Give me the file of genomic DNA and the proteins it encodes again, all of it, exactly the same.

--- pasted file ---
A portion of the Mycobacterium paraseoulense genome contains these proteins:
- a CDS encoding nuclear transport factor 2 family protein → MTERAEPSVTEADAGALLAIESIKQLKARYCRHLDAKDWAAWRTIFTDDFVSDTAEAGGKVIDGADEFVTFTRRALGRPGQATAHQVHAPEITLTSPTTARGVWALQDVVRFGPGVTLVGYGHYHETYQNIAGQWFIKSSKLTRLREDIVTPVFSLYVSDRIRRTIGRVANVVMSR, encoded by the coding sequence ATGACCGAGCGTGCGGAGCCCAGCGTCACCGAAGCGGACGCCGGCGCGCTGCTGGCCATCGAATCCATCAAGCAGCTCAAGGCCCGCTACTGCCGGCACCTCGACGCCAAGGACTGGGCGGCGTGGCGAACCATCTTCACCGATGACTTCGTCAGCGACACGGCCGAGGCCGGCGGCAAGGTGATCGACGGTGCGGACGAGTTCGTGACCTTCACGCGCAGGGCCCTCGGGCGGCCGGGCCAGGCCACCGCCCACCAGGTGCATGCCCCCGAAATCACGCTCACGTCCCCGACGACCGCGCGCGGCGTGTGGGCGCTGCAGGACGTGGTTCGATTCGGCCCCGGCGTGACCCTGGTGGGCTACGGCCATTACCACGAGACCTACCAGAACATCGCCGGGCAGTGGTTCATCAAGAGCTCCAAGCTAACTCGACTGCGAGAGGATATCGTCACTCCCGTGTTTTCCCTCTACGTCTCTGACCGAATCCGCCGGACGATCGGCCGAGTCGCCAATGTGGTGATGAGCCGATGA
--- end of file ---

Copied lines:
A portion of the Mycobacterium paraseoulense genome contains these proteins:
- a CDS encoding nuclear transport factor 2 family protein → MTERAEPSVTEADAGALLAIESIKQLKARYCRHLDAKDWAAWRTIFTDDFVSDTAEAGGKVIDGADEFVTFTRRALGRPGQATAHQVHAPEITLTSPTTARGVWALQDVVRFGPGVTLVGYGHYHETYQNIAGQWFIKSSKLTRLREDIVTPVFSLYVSDRIRRTIGRVANVVMSR, encoded by the coding sequence ATGACCGAGCGTGCGGAGCCCAGCGTCACCGAAGCGGACGCCGGCGCGCTGCTGGCCATCGAATCCATCAAGCAGCTCAAGGCCCGCTACTGCCGGCACCTCGACGCCAAGGACTGGGCGGCGTGGCGAACCATCTTCACCGATGACTTCGTCAGCGACACGGCCGAGGCCGGCGGCAAGGTGATCGACGGTGCGGACGAGTTCGTGACCTTCACGCGCAGGGCCCTCGGGCGGCCGGGCCAGGCCACCGCCCACCAGGTGCATGCCCCCGAAATCACGCTCACGTCCCCGACGACCGCGCGCGGCGTGTGGGCGCTGCAGGACGTGGTTCGATTCGGCCCCGGCGTGACCCTGGTGGGCTACGGCCATTACCACGAGACCTACCAGAACATCGCCGGGCAGTGGTTCATCAAGAGCTCCAAGCTAACTCGACTGCGAGAGGATATCGTCACTCCCGTGTTTTCCCTCTACGTCTCTGACCGAATCCGCCGGACGATCGGCCGAGTCGCCAATGTGGTGATGAGCCGATGA